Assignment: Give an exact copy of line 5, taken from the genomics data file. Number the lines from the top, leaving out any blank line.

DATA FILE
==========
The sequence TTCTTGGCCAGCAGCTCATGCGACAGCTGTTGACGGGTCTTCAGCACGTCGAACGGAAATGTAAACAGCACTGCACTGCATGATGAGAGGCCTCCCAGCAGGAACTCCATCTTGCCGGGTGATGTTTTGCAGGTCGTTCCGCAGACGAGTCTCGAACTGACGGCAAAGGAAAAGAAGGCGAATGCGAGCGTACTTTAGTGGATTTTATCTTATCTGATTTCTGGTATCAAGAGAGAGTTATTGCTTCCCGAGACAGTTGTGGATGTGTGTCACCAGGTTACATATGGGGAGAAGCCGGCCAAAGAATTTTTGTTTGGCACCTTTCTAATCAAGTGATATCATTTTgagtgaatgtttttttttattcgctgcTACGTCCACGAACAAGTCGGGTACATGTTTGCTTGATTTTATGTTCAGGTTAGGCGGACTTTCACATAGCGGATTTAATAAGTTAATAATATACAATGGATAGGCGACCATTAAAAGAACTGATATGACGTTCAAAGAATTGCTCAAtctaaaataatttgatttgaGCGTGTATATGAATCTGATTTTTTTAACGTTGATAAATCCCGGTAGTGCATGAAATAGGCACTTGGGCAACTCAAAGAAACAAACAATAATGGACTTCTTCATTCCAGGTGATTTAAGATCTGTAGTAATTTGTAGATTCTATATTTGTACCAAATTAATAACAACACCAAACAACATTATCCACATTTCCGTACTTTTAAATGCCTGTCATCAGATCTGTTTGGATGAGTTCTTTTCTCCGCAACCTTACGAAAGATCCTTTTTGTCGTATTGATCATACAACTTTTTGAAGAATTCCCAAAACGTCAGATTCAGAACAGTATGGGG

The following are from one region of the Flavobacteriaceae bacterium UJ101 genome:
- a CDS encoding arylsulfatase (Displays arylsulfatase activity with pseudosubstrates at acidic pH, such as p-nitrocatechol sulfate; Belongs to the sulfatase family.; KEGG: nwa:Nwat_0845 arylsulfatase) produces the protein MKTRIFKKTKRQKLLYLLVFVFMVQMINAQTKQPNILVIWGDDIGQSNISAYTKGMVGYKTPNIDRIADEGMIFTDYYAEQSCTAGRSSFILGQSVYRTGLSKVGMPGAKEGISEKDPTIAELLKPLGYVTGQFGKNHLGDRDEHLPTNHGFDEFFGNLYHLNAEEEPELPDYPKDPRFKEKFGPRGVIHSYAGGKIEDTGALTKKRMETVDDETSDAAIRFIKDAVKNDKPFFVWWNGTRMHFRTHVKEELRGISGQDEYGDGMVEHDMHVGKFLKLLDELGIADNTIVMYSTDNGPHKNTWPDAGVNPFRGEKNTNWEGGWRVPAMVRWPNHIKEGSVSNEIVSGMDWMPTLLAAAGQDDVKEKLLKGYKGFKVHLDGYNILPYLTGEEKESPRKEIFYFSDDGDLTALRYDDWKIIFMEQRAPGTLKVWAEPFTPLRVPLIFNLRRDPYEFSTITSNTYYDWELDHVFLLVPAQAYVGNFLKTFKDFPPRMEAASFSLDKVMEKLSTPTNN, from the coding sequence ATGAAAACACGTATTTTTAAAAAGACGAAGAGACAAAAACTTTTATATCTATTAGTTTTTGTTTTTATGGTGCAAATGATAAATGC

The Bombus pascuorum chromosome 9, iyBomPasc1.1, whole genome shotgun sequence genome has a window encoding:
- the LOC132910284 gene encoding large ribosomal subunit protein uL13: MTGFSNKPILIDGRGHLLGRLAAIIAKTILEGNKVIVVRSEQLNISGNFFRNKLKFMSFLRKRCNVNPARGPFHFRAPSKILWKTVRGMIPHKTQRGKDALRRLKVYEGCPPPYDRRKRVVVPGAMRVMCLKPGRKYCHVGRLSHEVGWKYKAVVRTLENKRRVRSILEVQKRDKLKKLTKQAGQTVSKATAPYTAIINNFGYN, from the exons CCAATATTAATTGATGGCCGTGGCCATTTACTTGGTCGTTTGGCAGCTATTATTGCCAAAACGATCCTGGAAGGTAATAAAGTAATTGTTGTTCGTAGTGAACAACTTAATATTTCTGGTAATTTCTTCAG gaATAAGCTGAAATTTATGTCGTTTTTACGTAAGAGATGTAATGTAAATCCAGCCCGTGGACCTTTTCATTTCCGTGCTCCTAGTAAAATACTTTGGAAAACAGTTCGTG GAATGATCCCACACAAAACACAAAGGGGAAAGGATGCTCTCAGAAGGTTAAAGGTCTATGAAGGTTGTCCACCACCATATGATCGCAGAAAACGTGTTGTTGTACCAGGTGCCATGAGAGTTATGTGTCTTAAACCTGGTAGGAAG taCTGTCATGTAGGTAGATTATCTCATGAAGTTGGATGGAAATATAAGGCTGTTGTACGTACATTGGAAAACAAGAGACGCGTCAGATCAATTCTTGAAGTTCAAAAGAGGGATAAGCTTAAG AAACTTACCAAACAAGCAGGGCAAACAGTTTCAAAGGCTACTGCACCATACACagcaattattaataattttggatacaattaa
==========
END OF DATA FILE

- the LOC132910284 gene encoding large ribosomal subunit protein uL13: MTGFSNKPILIDGRGHLLGRLAAIIAKTILEGNKVIVVRSEQLNISGNFFRNKLKFMSFLRKRCNVNPARGPFHFRAPSKILWKTVRGMIPHKTQRGKDALRRLKVYEGCPPPYDRRKRVVVPGAMRVMCLKPGRKYCHVGRLSHEVGWKYKAVVRTLENKRRVRSILEVQKRDKLKKLTKQAGQTVSKATAPYTAIINNFGYN, from the exons CCAATATTAATTGATGGCCGTGGCCATTTACTTGGTCGTTTGGCAGCTATTATTGCCAAAACGATCCTGGAAGGTAATAAAGTAATTGTTGTTCGTAGTGAACAACTTAATATTTCTGGTAATTTCTTCAG gaATAAGCTGAAATTTATGTCGTTTTTACGTAAGAGATGTAATGTAAATCCAGCCCGTGGACCTTTTCATTTCCGTGCTCCTAGTAAAATACTTTGGAAAACAGTTCGTG GAATGATCCCACACAAAACACAAAGGGGAAAGGATGCTCTCAGAAGGTTAAAGGTCTATGAAGGTTGTCCACCACCATATGATCGCAGAAAACGTGTTGTTGTACCAGGTGCCATGAGAGTTATGTGTCTTAAACCTGGTAGGAAG taCTGTCATGTAGGTAGATTATCTCATGAAGTTGGATGGAAATATAAGGCTGTTGTACGTACATTGGAAAACAAGAGACGCGTCAGATCAATTCTTGAAGTTCAAAAGAGGGATAAGCTTAAG AAACTTACCAAACAAGCAGGGCAAACAGTTTCAAAGGCTACTGCACCATACACagcaattattaataattttggatacaattaa